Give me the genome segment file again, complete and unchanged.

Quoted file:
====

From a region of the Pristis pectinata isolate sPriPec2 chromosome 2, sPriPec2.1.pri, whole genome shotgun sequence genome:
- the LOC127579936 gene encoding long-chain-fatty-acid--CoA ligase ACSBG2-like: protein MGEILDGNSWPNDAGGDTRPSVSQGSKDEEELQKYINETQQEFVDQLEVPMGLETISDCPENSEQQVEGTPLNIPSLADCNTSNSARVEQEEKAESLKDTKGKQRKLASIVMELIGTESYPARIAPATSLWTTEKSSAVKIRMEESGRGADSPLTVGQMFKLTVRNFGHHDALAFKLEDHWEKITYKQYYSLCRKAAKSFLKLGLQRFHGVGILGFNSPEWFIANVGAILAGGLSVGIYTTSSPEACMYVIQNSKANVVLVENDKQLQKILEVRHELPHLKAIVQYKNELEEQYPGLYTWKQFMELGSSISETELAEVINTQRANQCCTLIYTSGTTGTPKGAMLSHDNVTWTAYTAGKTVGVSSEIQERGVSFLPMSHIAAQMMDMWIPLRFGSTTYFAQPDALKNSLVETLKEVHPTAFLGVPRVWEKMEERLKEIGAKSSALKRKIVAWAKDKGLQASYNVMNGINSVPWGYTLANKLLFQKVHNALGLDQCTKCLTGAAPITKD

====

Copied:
From a region of the Pristis pectinata isolate sPriPec2 chromosome 2, sPriPec2.1.pri, whole genome shotgun sequence genome:
- the LOC127579936 gene encoding long-chain-fatty-acid--CoA ligase ACSBG2-like: protein MGEILDGNSWPNDAGGDTRPSVSQGSKDEEELQKYINETQQEFVDQLEVPMGLETISDCPENSEQQVEGTPLNIPSLADCNTSNSARVEQEEKAESLKDTKGKQRKLASIVMELIGTESYPARIAPATSLWTTEKSSAVKIRMEESGRGADSPLTVGQMFKLTVRNFGHHDALAFKLEDHWEKITYKQYYSLCRKAAKSFLKLGLQRFHGVGILGFNSPEWFIANVGAILAGGLSVGIYTTSSPEACMYVIQNSKANVVLVENDKQLQKILEVRHELPHLKAIVQYKNELEEQYPGLYTWKQFMELGSSISETELAEVINTQRANQCCTLIYTSGTTGTPKGAMLSHDNVTWTAYTAGKTVGVSSEIQERGVSFLPMSHIAAQMMDMWIPLRFGSTTYFAQPDALKNSLVETLKEVHPTAFLGVPRVWEKMEERLKEIGAKSSALKRKIVAWAKDKGLQASYNVMNGINSVPWGYTLANKLLFQKVHNALGLDQCTKCLTGAAPITKD